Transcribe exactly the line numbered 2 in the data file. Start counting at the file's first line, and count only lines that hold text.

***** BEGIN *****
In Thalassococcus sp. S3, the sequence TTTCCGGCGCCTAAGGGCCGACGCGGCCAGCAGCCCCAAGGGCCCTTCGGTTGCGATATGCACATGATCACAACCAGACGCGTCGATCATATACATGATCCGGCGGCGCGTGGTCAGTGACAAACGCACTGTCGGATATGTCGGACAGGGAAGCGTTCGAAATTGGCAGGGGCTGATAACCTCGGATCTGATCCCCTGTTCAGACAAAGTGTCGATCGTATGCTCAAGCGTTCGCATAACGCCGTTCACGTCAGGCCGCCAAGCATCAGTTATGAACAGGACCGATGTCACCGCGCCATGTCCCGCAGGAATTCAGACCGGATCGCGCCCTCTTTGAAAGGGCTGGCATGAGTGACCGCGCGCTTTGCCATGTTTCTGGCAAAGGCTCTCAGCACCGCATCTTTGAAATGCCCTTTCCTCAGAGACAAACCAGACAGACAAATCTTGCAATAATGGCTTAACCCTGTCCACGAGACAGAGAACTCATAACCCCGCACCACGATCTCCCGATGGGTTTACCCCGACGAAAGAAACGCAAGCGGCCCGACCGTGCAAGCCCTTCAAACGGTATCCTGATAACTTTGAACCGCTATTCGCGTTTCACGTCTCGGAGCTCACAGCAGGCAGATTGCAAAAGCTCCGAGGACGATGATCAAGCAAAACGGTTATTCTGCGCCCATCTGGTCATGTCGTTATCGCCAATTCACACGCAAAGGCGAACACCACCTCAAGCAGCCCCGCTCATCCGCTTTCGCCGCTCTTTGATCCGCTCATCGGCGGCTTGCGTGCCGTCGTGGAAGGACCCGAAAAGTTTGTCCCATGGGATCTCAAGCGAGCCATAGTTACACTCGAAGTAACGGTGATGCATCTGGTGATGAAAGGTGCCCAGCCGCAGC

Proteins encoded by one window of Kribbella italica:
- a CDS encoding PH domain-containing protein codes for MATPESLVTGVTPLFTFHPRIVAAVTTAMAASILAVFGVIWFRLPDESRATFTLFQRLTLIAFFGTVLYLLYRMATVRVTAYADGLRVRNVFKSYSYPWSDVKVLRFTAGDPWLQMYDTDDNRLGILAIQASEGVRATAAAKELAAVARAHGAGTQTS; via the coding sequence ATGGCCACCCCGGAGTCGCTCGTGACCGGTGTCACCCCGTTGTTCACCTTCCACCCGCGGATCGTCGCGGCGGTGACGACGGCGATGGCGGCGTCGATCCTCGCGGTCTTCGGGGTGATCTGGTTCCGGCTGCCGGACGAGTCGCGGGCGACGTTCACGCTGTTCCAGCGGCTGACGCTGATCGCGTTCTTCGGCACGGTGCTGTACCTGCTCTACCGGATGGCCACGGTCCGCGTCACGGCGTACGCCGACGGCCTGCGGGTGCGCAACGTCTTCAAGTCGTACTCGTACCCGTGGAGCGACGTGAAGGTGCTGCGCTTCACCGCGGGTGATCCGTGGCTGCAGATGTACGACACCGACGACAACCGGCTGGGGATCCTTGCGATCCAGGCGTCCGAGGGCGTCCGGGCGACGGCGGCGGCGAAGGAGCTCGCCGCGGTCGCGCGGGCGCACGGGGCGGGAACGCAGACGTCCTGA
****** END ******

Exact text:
Proteins encoded by one window of Kribbella italica: